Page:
The Herald Magazine - - Arts TELEVISION -

land of the mav­er­ick de­tec­tive, yawn, this one re­mark­able in that he was a beardy lib­eral type given to lec­tur­ing his troops on ev­ery­one’s right to jus­tice.

Tom Ri­ley strug­gled to give his char­ac­ter DI Will Wagstaffe heft. The name Will did not help, nor did his youth. As for the drama as a whole, there had bet­ter be more to it than yet an­other se­rial killer on the loose. That would be dou­ble yawn with te­dium on top.

One could never ac­cuse chef Gino D’Acampo of hav­ing a dark heart. His en­tire MO seems to be spread­ing sun­shine and cheer, whether you want them or not. Gino’s Ital­ian Coastal Es­cape (STV, Thurs­day, 8.30pm) was the first of eight half-hour shows com­bin­ing cook­ing and trav­el­ogue, start­ing with Venice and Bu­rano. Gino set up a cook­ing stand on a canal bank, away from the tourist hordes. It was a lot of ef­fort just to demon­strate how to make ci­c­chetti, dinky lit­tle snacks, and crab lin­guine. Still, Gino has a book to flog and it was grand to see Venice again.

The best man won The Great Bri­tish Bake Off: The Fi­nal (Chan­nel 4, Tues­day, 8pm), though it was a close-run thing. Ruby was sparky, Kim-Joy was, well, a joy, but Rahul, the shy PhD stu­dent, was a real sweetie. He nearly did not make it. First, his pip­ing bag burst. Next came the dis­as­trous de­ci­sion to put but­ter­cream on a dough­nut. Yuk. Then a stor­age jar ex­ploded due to the heat in the tent, show­er­ing his cake in glass. It was enough to rat­tle a mem­ber of the SAS. For­tu­nately Sandi Toksvig was on hand to dis­pense a kiss on Rahul’s fore­head and that did the trick.

Now two series in at Chan­nel 4 af­ter its move from the BBC, the fi­nal had an au­di­ence of more than 7.5 mil­lion – only the Par­a­lympics Open­ing Cer­e­mony in 2012 has been a big­ger draw. Stick that in your dough­nut, Aun­tie.

invit­ing oth­ers into their ex­ist­ing re­la­tion­ships or al­low­ing part­ners to seek ro­mance else­where. He finds that for some peo­ple this has meant more love and hap­pi­ness, while for oth­ers it has re­sulted in jeal­ousy and bro­ken hearts.

MON­DAY Celebrity An­tiques Road Trip (BBC2, 7pm)

The pro­gramme in which fa­mous faces com­pete in the cross-coun­try bar­gain-hunt­ing chal­lenge re­turns for a new series, and it’s get­ting off to a glam­orous start. TV pre­sen­ters Denise Van Outen and Kelly Brook (who both did time on The Big Break­fast and com­peted on Strictly Come Danc­ing) set out on a trip around south-east Eng­land in classic cars, re­ceiv­ing ex­pert guid­ance from Charles Han­son and Tim Med­hurst as they visit an­tique shops to find items to sell at auc­tion.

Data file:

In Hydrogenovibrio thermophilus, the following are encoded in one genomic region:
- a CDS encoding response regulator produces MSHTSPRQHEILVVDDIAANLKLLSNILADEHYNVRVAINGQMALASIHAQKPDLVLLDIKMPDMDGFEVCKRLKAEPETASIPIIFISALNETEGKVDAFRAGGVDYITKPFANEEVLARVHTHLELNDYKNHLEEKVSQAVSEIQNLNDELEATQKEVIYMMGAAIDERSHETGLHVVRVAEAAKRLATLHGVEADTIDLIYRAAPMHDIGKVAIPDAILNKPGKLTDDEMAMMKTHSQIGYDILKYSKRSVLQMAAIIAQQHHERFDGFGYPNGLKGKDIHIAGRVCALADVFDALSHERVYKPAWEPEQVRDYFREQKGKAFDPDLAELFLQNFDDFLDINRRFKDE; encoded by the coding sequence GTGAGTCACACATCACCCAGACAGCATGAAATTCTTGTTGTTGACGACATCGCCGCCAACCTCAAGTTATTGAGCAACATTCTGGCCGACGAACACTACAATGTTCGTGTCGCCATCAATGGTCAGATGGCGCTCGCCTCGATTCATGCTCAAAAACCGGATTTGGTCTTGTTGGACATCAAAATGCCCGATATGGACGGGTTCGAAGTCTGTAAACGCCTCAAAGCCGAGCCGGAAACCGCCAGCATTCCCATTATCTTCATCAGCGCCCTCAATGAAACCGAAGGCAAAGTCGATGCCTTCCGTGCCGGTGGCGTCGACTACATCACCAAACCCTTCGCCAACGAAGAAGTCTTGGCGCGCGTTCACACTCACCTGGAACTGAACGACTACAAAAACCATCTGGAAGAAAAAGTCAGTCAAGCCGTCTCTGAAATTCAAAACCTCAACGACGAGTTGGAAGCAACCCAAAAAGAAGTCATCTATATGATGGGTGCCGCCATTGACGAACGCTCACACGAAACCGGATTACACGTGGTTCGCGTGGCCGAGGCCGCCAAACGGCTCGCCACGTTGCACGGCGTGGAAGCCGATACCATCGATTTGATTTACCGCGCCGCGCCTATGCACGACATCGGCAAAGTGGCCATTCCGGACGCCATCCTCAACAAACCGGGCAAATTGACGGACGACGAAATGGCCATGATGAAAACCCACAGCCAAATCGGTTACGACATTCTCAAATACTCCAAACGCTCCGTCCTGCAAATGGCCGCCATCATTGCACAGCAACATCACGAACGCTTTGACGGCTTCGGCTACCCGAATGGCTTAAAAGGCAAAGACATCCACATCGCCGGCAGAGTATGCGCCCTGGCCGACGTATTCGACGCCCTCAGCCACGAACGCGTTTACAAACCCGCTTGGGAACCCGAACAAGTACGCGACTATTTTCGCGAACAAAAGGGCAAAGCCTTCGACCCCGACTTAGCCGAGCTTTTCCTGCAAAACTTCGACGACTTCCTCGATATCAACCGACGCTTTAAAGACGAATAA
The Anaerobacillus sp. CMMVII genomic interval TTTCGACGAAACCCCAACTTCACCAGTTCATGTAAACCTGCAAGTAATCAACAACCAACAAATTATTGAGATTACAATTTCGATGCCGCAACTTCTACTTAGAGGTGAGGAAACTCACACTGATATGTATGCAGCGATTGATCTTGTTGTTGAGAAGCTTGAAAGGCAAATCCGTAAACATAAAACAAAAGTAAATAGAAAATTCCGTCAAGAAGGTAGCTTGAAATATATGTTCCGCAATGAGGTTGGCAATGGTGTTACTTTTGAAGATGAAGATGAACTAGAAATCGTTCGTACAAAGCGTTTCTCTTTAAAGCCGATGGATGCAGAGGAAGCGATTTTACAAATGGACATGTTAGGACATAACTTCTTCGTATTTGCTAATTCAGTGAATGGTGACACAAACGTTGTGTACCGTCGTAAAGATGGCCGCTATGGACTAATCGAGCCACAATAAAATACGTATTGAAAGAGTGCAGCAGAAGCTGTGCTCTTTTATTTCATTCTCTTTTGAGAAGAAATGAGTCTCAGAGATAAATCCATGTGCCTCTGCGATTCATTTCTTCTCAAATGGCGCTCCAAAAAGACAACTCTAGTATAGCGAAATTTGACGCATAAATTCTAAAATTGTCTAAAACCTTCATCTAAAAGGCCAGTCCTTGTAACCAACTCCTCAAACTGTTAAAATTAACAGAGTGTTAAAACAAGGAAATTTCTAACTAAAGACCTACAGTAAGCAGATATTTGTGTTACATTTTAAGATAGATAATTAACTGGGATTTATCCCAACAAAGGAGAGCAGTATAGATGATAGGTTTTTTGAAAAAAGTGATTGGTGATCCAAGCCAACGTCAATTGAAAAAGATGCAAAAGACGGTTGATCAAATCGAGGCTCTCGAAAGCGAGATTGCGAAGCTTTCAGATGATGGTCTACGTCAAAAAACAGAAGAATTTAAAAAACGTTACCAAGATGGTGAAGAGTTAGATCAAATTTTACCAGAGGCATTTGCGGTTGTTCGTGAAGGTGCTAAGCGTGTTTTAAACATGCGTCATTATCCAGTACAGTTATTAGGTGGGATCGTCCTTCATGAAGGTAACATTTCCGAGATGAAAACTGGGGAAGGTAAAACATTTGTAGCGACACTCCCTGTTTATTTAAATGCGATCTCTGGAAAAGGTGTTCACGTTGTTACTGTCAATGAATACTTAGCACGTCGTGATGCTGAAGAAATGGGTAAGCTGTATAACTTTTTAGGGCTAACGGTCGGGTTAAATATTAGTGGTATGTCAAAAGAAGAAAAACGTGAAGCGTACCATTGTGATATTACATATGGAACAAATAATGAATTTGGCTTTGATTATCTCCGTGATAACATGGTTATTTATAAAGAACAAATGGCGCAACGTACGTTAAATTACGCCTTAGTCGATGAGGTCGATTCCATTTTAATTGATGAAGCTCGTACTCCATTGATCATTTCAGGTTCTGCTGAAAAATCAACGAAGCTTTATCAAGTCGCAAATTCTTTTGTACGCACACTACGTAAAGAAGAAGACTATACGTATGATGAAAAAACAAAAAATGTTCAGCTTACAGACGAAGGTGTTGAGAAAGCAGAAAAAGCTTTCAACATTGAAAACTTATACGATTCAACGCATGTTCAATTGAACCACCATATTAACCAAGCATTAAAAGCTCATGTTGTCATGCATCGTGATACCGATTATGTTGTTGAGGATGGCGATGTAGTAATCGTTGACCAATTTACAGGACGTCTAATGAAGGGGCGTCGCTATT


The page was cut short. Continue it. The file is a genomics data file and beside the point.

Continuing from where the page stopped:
Brexit: What the Na­tion Re­ally Thinks (C4, 8pm)

As the Prime Min­is­ter tries to de­liver a Brexit that works for the coun­try as whole, this pro­gramme re­veals what the Bri­tish peo­ple think of the likely deal on of­fer. Chan­nel 4 com­mis­sioned the largest in­de­pen­dent sur­vey of at­ti­tudes across the whole of the UK con­ducted since the ref­er­en­dum, ask­ing 20,000 peo­ple drawn from ev­ery con­stituency for their views, and put the results to politi­cians and those who stand to gain, or lose, most from the out­come; all be­fore a live stu­dio au­di­ence. Kr­ish­nan Guru-Murthy hosts.

Do­ing Money (BBC2, 9pm)

We may like to think of it as thing of the past, but this drama, which is in­spired by a true story, ex­plores the shock­ing re­al­i­ties of slav­ery in mod­ern Bri­tain. Writ­ten by Gwyneth Hughes, who was also be­hind the re­cent adap­ta­tion of Van­ity Fair, it fo­cuses on Ana (Anca Du­mi­tra), a young Ro­ma­nian woman who is snatched off the street in London in broad day­light and traf­ficked to Ire­land, where she is used as a sex slave in a series of “pop-up” broth­els. The re­sult is a tense thriller but, as well as ex­plor­ing Ana’s ex­pe­ri­ences, Do­ing Money looks at the scale of the prob­lem and the chal­lenges fac­ing the po­lice as they try to stamp out a hor­ri­fy­ing prac­tice that is hid­ing in plain sight.